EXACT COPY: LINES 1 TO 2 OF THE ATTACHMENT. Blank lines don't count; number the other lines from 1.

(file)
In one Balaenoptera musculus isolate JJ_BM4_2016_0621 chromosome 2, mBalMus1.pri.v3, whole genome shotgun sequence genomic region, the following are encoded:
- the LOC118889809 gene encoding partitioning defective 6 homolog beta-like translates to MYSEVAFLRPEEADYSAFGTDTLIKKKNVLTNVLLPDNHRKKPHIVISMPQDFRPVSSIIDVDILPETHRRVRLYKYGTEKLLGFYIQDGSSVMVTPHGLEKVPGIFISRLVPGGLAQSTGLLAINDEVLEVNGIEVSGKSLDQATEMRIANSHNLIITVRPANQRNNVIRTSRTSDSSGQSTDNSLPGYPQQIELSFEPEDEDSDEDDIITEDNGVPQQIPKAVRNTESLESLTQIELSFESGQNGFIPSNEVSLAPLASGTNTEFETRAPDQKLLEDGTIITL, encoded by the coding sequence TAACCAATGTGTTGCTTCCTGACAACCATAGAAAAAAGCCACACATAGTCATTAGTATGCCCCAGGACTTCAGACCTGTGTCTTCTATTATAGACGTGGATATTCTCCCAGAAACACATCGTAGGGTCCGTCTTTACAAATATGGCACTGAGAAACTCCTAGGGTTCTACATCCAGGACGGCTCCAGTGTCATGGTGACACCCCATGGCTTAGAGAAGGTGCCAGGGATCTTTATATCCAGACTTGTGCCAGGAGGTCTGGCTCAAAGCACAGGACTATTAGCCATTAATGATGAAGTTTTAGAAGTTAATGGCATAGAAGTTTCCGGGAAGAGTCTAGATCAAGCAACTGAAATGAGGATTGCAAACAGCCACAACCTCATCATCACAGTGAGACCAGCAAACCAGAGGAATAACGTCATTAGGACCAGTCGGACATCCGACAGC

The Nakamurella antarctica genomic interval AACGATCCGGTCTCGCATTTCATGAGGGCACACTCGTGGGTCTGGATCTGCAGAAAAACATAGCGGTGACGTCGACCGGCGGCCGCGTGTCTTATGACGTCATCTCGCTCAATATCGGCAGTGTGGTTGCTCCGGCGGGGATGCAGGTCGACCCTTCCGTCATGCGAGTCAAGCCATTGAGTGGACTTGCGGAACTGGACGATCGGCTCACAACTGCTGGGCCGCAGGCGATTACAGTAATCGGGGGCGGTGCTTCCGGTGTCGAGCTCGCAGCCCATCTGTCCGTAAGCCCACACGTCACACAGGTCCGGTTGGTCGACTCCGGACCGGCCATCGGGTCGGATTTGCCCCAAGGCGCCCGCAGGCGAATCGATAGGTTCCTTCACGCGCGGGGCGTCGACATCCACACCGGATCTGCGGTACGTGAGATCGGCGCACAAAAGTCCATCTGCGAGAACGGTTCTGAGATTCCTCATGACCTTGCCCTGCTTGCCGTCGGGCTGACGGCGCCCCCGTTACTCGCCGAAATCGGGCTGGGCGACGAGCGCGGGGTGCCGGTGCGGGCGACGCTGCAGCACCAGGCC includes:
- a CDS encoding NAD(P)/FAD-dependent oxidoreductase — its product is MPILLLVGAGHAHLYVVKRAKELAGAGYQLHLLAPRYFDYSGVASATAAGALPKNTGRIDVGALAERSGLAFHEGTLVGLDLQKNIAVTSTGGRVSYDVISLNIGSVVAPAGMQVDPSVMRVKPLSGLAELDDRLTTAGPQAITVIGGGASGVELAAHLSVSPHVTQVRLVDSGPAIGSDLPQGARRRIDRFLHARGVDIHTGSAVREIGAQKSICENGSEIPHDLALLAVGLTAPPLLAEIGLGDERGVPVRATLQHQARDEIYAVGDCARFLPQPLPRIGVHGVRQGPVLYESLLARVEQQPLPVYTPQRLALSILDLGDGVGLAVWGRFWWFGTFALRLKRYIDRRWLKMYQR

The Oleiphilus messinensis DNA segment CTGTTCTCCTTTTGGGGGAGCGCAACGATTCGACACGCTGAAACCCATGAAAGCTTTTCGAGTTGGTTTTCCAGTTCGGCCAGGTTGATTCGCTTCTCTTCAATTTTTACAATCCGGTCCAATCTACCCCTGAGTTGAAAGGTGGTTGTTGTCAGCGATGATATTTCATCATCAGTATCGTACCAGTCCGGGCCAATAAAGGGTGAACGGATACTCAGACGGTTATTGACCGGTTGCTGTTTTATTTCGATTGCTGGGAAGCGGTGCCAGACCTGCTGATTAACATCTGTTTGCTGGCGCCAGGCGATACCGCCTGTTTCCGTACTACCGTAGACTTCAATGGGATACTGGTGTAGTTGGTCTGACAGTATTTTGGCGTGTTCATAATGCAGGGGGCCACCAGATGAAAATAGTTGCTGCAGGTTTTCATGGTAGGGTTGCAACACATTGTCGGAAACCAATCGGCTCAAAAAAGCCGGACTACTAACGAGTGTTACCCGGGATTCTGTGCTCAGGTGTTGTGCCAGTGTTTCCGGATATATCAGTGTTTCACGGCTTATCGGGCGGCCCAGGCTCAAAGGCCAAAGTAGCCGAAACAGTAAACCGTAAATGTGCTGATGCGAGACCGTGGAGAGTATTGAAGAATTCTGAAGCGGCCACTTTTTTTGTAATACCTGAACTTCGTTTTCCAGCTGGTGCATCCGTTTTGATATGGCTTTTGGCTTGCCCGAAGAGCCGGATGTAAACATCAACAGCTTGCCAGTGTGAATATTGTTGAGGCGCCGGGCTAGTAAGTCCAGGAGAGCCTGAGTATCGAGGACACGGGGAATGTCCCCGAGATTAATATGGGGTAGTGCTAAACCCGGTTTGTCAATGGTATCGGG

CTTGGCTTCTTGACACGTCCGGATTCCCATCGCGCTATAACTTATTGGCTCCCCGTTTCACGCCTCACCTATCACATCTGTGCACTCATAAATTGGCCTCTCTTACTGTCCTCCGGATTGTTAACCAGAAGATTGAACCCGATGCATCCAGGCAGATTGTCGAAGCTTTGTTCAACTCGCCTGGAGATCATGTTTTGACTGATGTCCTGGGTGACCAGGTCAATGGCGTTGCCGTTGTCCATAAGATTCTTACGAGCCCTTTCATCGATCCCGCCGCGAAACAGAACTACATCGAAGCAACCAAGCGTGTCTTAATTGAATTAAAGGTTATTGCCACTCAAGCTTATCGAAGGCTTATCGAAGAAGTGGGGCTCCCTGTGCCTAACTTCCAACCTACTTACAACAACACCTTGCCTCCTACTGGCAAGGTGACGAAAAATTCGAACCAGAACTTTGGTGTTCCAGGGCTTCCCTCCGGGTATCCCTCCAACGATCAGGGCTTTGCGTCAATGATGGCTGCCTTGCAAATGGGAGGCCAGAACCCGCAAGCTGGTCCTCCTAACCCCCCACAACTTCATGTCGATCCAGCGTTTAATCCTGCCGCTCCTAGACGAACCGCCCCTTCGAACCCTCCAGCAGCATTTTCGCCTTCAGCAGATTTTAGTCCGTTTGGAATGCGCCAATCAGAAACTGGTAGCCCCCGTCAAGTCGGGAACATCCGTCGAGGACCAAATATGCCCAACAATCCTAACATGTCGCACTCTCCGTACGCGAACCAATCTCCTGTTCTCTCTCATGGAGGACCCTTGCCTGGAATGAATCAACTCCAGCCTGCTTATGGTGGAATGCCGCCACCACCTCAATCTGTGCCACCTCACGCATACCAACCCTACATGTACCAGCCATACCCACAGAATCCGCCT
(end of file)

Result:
In one Balaenoptera musculus isolate JJ_BM4_2016_0621 chromosome 2, mBalMus1.pri.v3, whole genome shotgun sequence genomic region, the following are encoded:
- the LOC118889809 gene encoding partitioning defective 6 homolog beta-like translates to MYSEVAFLRPEEADYSAFGTDTLIKKKNVLTNVLLPDNHRKKPHIVISMPQDFRPVSSIIDVDILPETHRRVRLYKYGTEKLLGFYIQDGSSVMVTPHGLEKVPGIFISRLVPGGLAQSTGLLAINDEVLEVNGIEVSGKSLDQATEMRIANSHNLIITVRPANQRNNVIRTSRTSDSSGQSTDNSLPGYPQQIELSFEPEDEDSDEDDIITEDNGVPQQIPKAVRNTESLESLTQIELSFESGQNGFIPSNEVSLAPLASGTNTEFETRAPDQKLLEDGTIITL, encoded by the coding sequence TAACCAATGTGTTGCTTCCTGACAACCATAGAAAAAAGCCACACATAGTCATTAGTATGCCCCAGGACTTCAGACCTGTGTCTTCTATTATAGACGTGGATATTCTCCCAGAAACACATCGTAGGGTCCGTCTTTACAAATATGGCACTGAGAAACTCCTAGGGTTCTACATCCAGGACGGCTCCAGTGTCATGGTGACACCCCATGGCTTAGAGAAGGTGCCAGGGATCTTTATATCCAGACTTGTGCCAGGAGGTCTGGCTCAAAGCACAGGACTATTAGCCATTAATGATGAAGTTTTAGAAGTTAATGGCATAGAAGTTTCCGGGAAGAGTCTAGATCAAGCAACTGAAATGAGGATTGCAAACAGCCACAACCTCATCATCACAGTGAGACCAGCAAACCAGAGGAATAACGTCATTAGGACCAGTCGGACATCCGACAGC